With Thanksgiving behind us, we are now officially in society’s designated holiday season. As Jews and Americans we are recipients of 2 holiday seasons, each seeming to be at least a month long. The Jewish community’s holiday season starts with Rosh Hashanah and ends 23 days later with Simchat Torah, the celebration of starting over again with the telling of the story of life through the teachings of the Torah.
American society’s holiday season lasts longer in its start with Thanksgiving and its closure with New Year’s Day. Each season has a common focus of gratitude for life’s blessings with the latter indicating that at this time of year we want to be particularly mindful of sharing our bounty with those lacking material blessing. At least, that is the theory.
The reality is that unlike the Jewish holiday season which is grounded in the Torah’s teaching us to connect with God and values of caring that we are responsible to engage year round, the American holiday season is more “seasonal” and more significantly has been coopted by retail’s need to play on the gift giving mode and encourage people to shop until they drop.
The fact that Christmas has been overtaken by the commercial focus on gift buying is indicative of the key difference between the two seasons. Judaism’s remains at its core a spiritual process of reflection, redirection and recommitment to values of responsibility and caring. America’s has transformed a spiritual holiday specifically for Christians into a secular mode of consumerism and even deification of commercialism.
What is lost in the commercialization of the December holiday period is symbolized by what has been happening with Thanksgiving, with Black Friday recently extended to stores taking away from us the one purely American holiday we can all celebrate now diminished with shoppers rushing out for bargains instead of being with families/friends to pause on that day for gratitude for all of America’s unique blessings.
It is the blessing piece that has been lost in the last month of the year. Instead of Thanksgiving launching more than a month of gratitude for the unique freedom this country provides its citizens, we have exchanged gratitude for what we have for ongoing advertisements reminding us of what we lack and what we need to do to feed a buying frenzy that turned a spiritual time of year into a time to fuel the economy and make or break the bottom lines of countless retail outlets.
The spiritual path, as Judaism teaches it, starts with the early morning Birchot HaShachar, expressions of appreciation for the countless blessings that can be lost and overlooked in the rush of each day. The spiritual path accentuates what goes well, what we have, and the people we cherish and remember not to take for granted. It is this spiritual orientation that teaches and reminds us that whatever blessings we have are meant to be shared, not seasonally, but every day and year round. It parallels the notion that it is not enough to honor mothers one Sunday a year in May and fathers one Sunday a year in June, but to do so every day, that we are to live values of responsibility and caring not just when a holiday, or Shabbat, tells us to do so, but all the time.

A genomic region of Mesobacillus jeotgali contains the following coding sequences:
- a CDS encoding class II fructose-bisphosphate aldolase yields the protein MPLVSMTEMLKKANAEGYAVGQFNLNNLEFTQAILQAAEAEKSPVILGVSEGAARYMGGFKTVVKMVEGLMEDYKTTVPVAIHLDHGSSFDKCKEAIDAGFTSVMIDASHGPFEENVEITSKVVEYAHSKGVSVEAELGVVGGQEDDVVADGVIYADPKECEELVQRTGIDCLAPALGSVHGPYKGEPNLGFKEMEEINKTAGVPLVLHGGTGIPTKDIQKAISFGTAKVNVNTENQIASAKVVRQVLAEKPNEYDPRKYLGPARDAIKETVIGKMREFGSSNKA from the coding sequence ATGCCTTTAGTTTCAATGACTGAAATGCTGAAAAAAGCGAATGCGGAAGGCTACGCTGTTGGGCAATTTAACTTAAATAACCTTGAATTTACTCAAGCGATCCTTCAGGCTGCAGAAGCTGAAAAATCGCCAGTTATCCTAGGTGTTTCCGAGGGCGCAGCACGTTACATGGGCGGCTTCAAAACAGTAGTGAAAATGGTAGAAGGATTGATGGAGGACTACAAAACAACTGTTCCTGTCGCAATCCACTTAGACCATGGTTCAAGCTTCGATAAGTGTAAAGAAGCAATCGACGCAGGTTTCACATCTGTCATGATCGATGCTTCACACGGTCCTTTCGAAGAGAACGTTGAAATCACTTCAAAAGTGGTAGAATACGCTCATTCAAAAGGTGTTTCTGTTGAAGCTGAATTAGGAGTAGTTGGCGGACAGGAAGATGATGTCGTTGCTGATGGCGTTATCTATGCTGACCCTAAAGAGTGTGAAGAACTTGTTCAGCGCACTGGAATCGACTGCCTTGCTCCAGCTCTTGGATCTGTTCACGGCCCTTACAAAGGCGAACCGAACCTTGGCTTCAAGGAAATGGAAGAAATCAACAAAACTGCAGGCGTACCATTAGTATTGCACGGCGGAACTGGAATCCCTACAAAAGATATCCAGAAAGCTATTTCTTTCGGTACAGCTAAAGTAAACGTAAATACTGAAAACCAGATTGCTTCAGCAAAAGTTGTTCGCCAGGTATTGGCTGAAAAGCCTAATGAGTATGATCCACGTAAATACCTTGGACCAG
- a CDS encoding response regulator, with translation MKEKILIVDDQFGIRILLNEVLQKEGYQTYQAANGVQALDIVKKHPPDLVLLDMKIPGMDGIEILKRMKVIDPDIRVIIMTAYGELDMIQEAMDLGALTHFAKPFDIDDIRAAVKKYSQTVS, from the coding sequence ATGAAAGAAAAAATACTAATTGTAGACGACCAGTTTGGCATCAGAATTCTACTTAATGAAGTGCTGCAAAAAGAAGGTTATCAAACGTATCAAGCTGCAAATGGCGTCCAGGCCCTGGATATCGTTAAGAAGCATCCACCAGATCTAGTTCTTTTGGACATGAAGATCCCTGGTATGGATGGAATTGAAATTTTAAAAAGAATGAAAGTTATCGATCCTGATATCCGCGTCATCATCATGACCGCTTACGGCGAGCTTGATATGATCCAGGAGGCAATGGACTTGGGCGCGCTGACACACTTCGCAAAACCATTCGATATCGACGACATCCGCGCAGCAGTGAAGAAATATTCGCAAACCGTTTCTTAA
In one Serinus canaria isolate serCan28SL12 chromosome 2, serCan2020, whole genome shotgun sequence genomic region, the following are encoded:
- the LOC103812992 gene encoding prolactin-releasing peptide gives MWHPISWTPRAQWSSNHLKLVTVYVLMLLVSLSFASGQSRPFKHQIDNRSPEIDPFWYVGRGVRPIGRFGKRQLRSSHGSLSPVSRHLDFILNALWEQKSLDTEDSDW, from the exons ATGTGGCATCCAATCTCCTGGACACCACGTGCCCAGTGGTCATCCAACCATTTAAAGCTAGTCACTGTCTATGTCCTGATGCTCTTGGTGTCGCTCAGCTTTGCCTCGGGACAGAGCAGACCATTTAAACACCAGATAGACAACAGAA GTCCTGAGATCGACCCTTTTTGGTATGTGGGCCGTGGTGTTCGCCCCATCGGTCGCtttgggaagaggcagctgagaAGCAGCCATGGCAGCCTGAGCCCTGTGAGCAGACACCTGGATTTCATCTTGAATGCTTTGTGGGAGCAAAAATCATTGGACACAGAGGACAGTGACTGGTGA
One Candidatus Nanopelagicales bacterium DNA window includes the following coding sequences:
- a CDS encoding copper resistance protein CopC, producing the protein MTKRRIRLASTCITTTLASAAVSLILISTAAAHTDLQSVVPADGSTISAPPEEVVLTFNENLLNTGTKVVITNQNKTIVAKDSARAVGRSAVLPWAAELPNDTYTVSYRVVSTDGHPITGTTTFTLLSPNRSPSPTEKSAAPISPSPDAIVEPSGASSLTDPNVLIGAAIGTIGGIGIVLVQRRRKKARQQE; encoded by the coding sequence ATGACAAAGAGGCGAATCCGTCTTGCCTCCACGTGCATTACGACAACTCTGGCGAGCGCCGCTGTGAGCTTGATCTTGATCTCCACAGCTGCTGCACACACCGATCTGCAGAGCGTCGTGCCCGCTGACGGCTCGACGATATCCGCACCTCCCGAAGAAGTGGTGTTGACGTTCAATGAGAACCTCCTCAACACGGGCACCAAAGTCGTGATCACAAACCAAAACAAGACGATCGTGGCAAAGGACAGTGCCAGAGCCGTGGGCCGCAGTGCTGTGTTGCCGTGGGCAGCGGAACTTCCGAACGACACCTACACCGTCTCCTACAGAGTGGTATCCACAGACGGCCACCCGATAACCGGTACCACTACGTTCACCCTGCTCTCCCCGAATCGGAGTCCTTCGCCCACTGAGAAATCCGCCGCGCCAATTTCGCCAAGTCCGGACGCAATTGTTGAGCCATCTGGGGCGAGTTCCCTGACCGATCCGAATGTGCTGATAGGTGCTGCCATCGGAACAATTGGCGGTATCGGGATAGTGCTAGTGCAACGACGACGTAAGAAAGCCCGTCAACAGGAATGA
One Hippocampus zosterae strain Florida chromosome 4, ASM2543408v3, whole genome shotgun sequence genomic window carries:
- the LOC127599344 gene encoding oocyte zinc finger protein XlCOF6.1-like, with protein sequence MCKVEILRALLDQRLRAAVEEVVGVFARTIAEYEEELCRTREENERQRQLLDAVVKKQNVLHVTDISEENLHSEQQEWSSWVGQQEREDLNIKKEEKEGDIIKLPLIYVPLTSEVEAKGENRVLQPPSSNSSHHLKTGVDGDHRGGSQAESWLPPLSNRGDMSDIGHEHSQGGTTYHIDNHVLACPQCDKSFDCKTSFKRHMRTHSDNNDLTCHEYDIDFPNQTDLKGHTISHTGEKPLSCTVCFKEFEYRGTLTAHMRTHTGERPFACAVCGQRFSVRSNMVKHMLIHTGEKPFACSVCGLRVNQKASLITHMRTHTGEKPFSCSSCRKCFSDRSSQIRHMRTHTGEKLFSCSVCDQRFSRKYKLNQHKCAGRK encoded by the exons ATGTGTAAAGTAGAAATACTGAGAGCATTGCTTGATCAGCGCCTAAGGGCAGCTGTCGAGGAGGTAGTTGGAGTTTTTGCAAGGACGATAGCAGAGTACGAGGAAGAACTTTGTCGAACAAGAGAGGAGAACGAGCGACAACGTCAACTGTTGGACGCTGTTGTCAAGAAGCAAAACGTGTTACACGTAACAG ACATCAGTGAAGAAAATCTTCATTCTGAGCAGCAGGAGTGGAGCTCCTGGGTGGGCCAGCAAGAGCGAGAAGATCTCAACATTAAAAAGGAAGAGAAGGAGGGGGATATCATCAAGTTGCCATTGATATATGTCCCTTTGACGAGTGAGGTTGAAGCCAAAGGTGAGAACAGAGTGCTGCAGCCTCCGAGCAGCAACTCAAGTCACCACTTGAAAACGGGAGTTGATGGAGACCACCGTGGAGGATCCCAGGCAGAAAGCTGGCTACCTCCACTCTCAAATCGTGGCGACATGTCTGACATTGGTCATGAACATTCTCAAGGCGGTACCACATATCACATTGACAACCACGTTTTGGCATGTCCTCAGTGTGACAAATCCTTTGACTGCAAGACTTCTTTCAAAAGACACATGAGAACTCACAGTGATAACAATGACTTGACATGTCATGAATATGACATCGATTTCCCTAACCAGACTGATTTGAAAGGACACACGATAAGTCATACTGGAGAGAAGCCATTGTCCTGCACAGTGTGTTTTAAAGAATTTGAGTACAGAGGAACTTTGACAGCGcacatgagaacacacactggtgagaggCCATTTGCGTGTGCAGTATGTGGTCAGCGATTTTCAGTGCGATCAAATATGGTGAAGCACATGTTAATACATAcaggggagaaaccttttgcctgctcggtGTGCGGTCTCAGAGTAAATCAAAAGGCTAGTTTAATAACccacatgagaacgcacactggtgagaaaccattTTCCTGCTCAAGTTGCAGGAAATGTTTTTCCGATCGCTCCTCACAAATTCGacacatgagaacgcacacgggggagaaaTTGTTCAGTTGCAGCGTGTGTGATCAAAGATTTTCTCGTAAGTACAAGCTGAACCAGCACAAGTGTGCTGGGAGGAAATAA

The secular holiday season has not only taken away the focus on remembering the importance of caring throughout the year; it has turned it in an unhealthy direction, suggesting that the haves do not yet have enough and perhaps never will. In the interest of spurring the economy through the songs of holiday cheer at this time, the holiday season has diminished our awareness of caring and sharing and has forced us to look within and ask not how we can do more for others, but whether we are doing enough to assure our own happiness during this time of designated joy and good will that is now determined by spending more than is necessary in efforts to buy some good cheer.
More valuable than anything you can own and any new toy that can make you temporarily happy is to keep Sukkot in mind, even as Chanukah was in the eyes of the Maccabees a delayed Sukkot. The bases for happiness are your relationships and the people you can cherish and for whom you are grateful; it is the understanding that what makes you special and worthy is how you are needed and in a unique position to fill needs around you, especially at this time of year.
In the end, Chanukah, from a Jewish point of view, becomes our barometer for how we are doing in this holiday season: do we celebrate it as intended, to be a reminder of keeping strong hold on the values of your spiritual tradition in spite of pressures to assimilate and do as the others? Or do we allow the commercialism of this time of year to dilute it and diminish it as it becomes a Jewish alternative for buying happiness and enabling us to fit into the December season that has turned away from gratitude for life’s blessings into a celebration of materialism that leaves the most vulnerable people and the ones that most need material blessing, out in the cold?
As you light the Chanukah candles this month, ask yourself and your families how the light of the Menorah reflects the important lights in your life. Where is the gratitude for life’s blessings and how do we remember that were it not for Chanukah, none of this holiday season would exist…for there would have been no Christmas? Let’s be sure to ask the right questions so that we can come up with healthier answers and remember to hug dear ones even tighter at this time of year.